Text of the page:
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Extreme diets: Life on 800 calories a day

By Caitlin Hagan, CNN
Gordon Heitman, 46, weighed 464 pounds when he started an 800-calorie-a-day diet.
Gordon Heitman, 46, weighed 464 pounds when he started an 800-calorie-a-day diet.
STORY HIGHLIGHTS
  • Very low-calorie diets used to help obese, severely obese patients lose weight
  • VLCDs allow 500 to 800 calories a day, prompt the body to burn stored fat
  • Extreme calorie reduction can result in complications including heart arrhythmias
  • Experts: Strict medical supervision needed to ensure patient safety

(CNN) -- Her death made headlines around the world: Samantha Clowe, a 34-year-old British woman, died suddenly this fall from a previously undiagnosed heart condition. At the time of her death, Clowe was following a plan called LighterLife, a very low-calorie diet designed to help obese and severely obese patients lose weight.

She was consuming 530 calories a day.

"Samantha came to LighterLife with a BMI of 37, weighing more than 17 stone [238 pounds]," says a spokesperson for the company. "Although she managed to lose 3 stone [42 pounds], her health may have already been compromised." An inquest determined that Clowe most likely died from cardiac arrhythmia but could not determine what role, if any, Clowe's diet played in the development of her condition, only that her death "may be related to her low calorie diet and weight loss."

Very low-calorie diets have been used to help obese and severely obese patients lose weight for more than two decades. "Next to bariatric surgery, nothing is more effective for weight loss than a VLCD, including pills and other diets," says Dr. John Hernried, medical director for OTC Medical Weight Loss Group, a weight-loss clinic in California.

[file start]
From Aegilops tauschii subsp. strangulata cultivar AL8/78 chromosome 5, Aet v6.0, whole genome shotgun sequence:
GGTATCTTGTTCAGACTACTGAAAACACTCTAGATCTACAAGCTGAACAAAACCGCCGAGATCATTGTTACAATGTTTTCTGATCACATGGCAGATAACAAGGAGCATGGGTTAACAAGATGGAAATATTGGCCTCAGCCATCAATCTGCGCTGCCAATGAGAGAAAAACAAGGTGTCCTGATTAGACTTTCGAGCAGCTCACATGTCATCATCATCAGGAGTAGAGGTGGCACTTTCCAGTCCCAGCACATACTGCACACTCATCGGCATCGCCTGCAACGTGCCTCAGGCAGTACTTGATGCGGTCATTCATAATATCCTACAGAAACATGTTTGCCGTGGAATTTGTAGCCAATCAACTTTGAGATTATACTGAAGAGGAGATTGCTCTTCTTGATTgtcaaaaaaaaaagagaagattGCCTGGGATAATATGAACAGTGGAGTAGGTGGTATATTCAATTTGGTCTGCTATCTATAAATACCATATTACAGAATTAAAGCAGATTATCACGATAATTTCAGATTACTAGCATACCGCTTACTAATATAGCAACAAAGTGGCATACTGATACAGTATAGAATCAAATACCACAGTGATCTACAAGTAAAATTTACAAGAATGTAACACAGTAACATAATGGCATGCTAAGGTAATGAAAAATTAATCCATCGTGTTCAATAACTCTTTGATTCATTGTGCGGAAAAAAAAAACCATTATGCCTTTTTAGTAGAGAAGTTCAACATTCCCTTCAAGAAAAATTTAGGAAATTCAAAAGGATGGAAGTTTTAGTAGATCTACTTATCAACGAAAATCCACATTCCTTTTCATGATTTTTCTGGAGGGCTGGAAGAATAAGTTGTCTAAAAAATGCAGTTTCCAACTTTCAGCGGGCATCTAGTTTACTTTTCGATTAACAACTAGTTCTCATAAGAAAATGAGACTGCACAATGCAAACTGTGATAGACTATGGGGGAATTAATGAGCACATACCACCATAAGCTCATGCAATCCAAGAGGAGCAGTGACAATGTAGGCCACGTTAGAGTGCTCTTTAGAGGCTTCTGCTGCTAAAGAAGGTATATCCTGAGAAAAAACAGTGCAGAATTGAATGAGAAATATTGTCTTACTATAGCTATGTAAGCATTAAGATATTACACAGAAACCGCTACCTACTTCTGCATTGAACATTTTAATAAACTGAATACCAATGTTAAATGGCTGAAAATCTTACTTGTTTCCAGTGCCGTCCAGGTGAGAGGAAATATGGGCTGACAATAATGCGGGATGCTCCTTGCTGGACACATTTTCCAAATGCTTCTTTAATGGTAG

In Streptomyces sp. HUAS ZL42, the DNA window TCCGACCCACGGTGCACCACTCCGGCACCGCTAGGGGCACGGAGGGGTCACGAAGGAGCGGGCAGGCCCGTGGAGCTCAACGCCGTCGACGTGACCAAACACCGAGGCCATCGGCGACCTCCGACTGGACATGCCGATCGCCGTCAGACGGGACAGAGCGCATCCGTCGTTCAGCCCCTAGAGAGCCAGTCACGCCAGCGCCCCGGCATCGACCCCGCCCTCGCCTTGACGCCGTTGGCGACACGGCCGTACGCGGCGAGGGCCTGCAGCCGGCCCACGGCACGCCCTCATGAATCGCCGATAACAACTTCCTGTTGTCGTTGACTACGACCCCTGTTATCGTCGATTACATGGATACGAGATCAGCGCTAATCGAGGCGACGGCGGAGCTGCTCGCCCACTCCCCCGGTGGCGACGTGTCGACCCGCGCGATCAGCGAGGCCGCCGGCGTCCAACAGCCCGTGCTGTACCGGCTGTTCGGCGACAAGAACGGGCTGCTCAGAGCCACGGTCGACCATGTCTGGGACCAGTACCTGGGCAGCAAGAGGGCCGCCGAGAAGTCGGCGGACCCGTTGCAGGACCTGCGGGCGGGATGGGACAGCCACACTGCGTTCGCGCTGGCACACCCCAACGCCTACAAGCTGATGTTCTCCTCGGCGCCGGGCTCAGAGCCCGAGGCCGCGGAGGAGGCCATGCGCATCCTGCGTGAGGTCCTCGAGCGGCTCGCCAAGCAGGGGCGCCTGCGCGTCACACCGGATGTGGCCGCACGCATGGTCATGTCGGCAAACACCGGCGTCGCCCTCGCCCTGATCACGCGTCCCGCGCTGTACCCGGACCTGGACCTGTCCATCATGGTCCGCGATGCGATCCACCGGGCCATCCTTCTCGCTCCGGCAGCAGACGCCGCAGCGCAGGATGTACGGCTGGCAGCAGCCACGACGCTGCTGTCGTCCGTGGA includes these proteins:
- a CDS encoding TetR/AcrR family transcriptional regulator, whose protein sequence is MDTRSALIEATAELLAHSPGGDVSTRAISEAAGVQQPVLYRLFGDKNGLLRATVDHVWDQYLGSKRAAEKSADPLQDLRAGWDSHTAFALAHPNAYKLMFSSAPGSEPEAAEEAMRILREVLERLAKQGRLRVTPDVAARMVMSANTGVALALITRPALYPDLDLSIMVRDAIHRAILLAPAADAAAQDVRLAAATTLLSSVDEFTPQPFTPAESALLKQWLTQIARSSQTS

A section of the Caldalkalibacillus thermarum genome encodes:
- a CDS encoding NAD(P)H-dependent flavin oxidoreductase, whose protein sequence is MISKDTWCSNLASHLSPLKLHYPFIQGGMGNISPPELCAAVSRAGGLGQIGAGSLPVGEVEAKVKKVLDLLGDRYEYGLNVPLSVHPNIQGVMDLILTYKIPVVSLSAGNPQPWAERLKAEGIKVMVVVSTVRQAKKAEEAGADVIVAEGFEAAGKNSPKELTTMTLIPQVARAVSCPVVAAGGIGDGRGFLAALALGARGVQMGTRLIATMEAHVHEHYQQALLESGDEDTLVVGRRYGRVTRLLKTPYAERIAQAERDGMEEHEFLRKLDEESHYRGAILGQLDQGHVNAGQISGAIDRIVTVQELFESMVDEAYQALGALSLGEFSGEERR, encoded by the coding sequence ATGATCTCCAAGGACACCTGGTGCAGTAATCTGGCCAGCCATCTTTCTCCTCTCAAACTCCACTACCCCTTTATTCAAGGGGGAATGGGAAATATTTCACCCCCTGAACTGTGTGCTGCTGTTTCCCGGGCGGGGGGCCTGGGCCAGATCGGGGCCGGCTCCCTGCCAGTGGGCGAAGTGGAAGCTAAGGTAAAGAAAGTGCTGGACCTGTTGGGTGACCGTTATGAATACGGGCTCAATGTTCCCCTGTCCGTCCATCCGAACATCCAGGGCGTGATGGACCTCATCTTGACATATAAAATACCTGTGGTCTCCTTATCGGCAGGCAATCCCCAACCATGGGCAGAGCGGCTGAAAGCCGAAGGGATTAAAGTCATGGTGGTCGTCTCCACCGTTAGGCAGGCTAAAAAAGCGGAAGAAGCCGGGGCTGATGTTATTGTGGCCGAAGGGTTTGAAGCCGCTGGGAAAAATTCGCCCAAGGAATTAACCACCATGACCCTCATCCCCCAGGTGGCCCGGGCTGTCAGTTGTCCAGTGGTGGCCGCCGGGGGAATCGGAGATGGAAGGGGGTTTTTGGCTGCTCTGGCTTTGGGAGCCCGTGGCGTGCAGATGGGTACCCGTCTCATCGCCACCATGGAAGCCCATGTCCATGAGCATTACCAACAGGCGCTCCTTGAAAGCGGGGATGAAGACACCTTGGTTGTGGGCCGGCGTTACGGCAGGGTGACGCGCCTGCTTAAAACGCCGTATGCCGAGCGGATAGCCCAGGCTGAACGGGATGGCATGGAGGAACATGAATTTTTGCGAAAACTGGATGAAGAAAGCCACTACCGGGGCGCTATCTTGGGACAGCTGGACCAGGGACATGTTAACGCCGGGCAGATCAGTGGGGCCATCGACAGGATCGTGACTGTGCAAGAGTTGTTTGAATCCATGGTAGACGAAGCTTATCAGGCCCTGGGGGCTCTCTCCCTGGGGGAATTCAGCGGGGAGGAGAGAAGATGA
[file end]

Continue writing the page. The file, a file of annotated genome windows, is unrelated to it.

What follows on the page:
But the diet "is not indicated for someone who wants to lose 10 pounds." Most programs screen potential participants to ensure they are psychologically and medically stable enough to begin the process.

Gordon Heitman, 46, a California man, lost 233 pounds in just over a year on a VLCD that allowed him to eat an average of 800 calories a day.

"This is a very specialized diet. We are taking on full responsibility for [the patient's] nutrition."
--Dr. John Hernried

"For the most part I wasn't hungry," says Heitman. "I was fine with what I was eating."

The diets use a process called ketosis to prompt the body to burn stored fat for energy while being fed anywhere from 500 to 800 calories a day. Patients may eat or drink only manufactured food, shakes, and snack bars especially created for and sold through specific programs. The products are designed to supply the patient with adequate nutrition without offering excess calories.

"This is a very specialized diet," says Hernried. " We are taking on full responsibility for [the patient's] nutrition."

In the United States, there are at least four certified VLCD diets, each run by a different company. Dieters enrolled in any of the programs purchase shakes, snack bars, and meal replacement foodpacks directly from the doctor or clinic supervising them. In the U.S., a day's worth of products usually has an average of 800 calories. Costs vary, but a year on a VLCD could cost between $6,000 and $10,000, if the person strictly follows the plan, which would include paying for program food and visits to the clinic to check in with the doctor.

Counting calories
Think 800 calories sounds like a lot? A little? Here are a couple of quick comparisons:

Option A
4 oz. Atlantic salmon: 233 calories
1/2 cup broccoli: 27
1 medium baked potato (with skin): 161
Total: 421 calories
Or
1 Whopper sandwich: 710
Total: 710 calories

Option B
Grande cafe latte with whole milk: 272
1 plain bagel (3 oz.) with plain cream cheese (2 tbsp.): 450
Total: 722 calories
Or